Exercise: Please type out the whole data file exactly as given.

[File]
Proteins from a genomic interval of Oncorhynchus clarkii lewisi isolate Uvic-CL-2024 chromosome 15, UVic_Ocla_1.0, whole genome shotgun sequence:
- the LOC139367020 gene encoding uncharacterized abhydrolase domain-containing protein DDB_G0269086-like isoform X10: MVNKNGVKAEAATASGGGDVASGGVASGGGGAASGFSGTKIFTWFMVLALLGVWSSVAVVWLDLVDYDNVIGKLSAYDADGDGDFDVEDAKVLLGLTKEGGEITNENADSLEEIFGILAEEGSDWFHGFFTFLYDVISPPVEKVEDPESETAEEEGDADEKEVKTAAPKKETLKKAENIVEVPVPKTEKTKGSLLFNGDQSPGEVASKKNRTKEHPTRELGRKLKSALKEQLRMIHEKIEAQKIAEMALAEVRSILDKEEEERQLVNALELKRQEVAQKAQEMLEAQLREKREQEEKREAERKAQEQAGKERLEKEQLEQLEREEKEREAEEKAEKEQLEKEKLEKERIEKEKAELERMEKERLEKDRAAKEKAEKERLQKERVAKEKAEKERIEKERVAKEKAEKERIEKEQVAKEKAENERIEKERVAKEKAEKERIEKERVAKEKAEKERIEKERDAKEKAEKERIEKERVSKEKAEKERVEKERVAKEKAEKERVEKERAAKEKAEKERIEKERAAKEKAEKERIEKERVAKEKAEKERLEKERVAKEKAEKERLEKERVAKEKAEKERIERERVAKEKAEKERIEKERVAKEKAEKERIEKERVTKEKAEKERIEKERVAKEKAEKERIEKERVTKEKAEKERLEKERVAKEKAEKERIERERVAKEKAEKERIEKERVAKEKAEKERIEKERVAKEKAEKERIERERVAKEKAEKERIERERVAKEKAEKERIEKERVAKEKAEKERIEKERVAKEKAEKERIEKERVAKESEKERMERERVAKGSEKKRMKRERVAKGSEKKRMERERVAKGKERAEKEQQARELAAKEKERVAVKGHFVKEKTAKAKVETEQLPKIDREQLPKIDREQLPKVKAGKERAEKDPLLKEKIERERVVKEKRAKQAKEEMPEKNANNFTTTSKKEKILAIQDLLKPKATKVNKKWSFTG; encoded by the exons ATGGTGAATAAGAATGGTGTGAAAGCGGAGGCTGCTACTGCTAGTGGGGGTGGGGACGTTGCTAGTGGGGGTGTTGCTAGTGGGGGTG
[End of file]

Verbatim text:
Proteins from a genomic interval of Oncorhynchus clarkii lewisi isolate Uvic-CL-2024 chromosome 15, UVic_Ocla_1.0, whole genome shotgun sequence:
- the LOC139367020 gene encoding uncharacterized abhydrolase domain-containing protein DDB_G0269086-like isoform X10: MVNKNGVKAEAATASGGGDVASGGVASGGGGAASGFSGTKIFTWFMVLALLGVWSSVAVVWLDLVDYDNVIGKLSAYDADGDGDFDVEDAKVLLGLTKEGGEITNENADSLEEIFGILAEEGSDWFHGFFTFLYDVISPPVEKVEDPESETAEEEGDADEKEVKTAAPKKETLKKAENIVEVPVPKTEKTKGSLLFNGDQSPGEVASKKNRTKEHPTRELGRKLKSALKEQLRMIHEKIEAQKIAEMALAEVRSILDKEEEERQLVNALELKRQEVAQKAQEMLEAQLREKREQEEKREAERKAQEQAGKERLEKEQLEQLEREEKEREAEEKAEKEQLEKEKLEKERIEKEKAELERMEKERLEKDRAAKEKAEKERLQKERVAKEKAEKERIEKERVAKEKAEKERIEKEQVAKEKAENERIEKERVAKEKAEKERIEKERVAKEKAEKERIEKERDAKEKAEKERIEKERVSKEKAEKERVEKERVAKEKAEKERVEKERAAKEKAEKERIEKERAAKEKAEKERIEKERVAKEKAEKERLEKERVAKEKAEKERLEKERVAKEKAEKERIERERVAKEKAEKERIEKERVAKEKAEKERIEKERVTKEKAEKERIEKERVAKEKAEKERIEKERVTKEKAEKERLEKERVAKEKAEKERIERERVAKEKAEKERIEKERVAKEKAEKERIEKERVAKEKAEKERIERERVAKEKAEKERIERERVAKEKAEKERIEKERVAKEKAEKERIEKERVAKEKAEKERIEKERVAKESEKERMERERVAKGSEKKRMKRERVAKGSEKKRMERERVAKGKERAEKEQQARELAAKEKERVAVKGHFVKEKTAKAKVETEQLPKIDREQLPKIDREQLPKVKAGKERAEKDPLLKEKIERERVVKEKRAKQAKEEMPEKNANNFTTTSKKEKILAIQDLLKPKATKVNKKWSFTG; encoded by the exons ATGGTGAATAAGAATGGTGTGAAAGCGGAGGCTGCTACTGCTAGTGGGGGTGGGGACGTTGCTAGTGGGGGTGTTGCTAGTGGGGGTG